Contact: Sarah Eve Roberts
Six months aboard the International Space Station
Space Scoop: Astronomy News for Kids
ESA astronaut Alexander Gerst and the crew of the six-month mission currently taking place on the International Space Station called ‘Blue Dot’. This mission will deliver over 100 exciting science experiments designed to improve life on Earth, test out new technologies and prepare for further exploration of the Solar System and space!
In November 2000 one of humanity's greatest dreams came true – the International Space Station was built and we finally had a base for humans in space!
The International Space Station, often called the 'ISS', is a special kind of spacecraft floating in space around the Earth. It's slightly bigger than a football field and heavier than 450 cars combined, but the ISS whizzes around the Earth 16 times every day!
The huge space station acts as a laboratory and house combined. Up to six people can live aboard the ISS at once and they can stay there for up to 6 months.
While on board the crew run all kinds of science experiments that can only be done in space. They range from biology to astronomy, such as experiments to tell us the risks of living in space to help keep astronauts safe on future missions to the Mars and beyond!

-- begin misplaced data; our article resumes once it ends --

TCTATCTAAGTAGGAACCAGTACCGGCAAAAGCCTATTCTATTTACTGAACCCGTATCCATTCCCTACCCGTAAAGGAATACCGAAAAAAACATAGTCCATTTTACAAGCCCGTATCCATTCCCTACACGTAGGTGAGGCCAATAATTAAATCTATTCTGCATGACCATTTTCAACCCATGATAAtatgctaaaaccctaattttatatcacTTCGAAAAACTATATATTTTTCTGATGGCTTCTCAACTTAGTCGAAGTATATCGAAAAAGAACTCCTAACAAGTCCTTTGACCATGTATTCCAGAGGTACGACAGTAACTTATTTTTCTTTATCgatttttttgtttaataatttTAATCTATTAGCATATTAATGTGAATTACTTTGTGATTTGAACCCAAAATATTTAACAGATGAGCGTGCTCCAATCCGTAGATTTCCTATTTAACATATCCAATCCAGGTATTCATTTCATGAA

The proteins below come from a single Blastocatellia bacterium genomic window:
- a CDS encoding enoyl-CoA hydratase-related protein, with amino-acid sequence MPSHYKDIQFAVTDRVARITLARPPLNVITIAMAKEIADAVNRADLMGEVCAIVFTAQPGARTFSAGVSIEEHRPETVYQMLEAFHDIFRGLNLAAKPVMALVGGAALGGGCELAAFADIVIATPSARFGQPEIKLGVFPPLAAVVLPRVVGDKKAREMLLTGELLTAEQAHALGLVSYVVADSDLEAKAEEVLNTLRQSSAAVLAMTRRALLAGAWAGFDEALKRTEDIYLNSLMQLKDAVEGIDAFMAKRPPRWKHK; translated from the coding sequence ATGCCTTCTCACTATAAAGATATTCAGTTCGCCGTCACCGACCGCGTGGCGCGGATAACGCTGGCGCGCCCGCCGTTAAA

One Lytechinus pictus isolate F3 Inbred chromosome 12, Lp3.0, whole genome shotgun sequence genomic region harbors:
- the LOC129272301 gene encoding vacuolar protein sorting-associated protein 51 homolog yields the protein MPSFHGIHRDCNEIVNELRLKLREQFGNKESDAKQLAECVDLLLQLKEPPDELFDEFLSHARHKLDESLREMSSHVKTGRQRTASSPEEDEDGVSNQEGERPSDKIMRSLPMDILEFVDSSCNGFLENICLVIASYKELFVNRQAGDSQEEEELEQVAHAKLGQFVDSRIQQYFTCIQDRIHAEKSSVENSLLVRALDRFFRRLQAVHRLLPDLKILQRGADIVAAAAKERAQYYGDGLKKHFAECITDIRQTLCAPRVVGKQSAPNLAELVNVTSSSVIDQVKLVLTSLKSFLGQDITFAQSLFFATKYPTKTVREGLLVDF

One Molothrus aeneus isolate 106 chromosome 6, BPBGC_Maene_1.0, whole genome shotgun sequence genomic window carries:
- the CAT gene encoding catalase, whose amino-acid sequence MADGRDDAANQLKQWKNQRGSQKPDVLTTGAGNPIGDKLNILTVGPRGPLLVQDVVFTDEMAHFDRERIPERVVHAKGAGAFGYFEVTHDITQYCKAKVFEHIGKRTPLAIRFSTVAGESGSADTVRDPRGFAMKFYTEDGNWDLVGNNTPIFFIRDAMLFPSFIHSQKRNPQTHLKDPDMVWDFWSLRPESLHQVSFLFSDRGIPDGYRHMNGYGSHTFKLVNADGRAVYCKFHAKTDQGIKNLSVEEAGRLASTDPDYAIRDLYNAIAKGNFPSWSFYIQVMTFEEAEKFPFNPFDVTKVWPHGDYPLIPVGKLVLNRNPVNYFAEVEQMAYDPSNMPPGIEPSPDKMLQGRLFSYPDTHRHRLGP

ESA astronaut Alexander Gerst is now more than halfway into his six-month mission currently taking place on the ISS called 'Blue Dot'. This mission will deliver over 100 exciting science experiments designed to improve life on Earth, test out new technologies and prepare for further exploration of the Solar System and space.
For example, astronauts exercise 90 minutes a day to stay fit and keep their bones and muscles healthy while they live in space. But a post-workout shower isn't an option on the ISS. One of the Blue Dot experiments is testing two new clothing fabrics that can soak up sweat, keep people cool and even have cleansing properties.
Some of the experiments are slightly more challenging than others, such as those Alexander is currently running on himself! These tests will help us find out how people's bodies age in very low gravity.
Cool Fact: You can see the ISS with your own eyes from Earth! Find out when the ISS is going to be passing over you using the ISS Tracker.
This Space Scoop is based on a Press Release from ESA.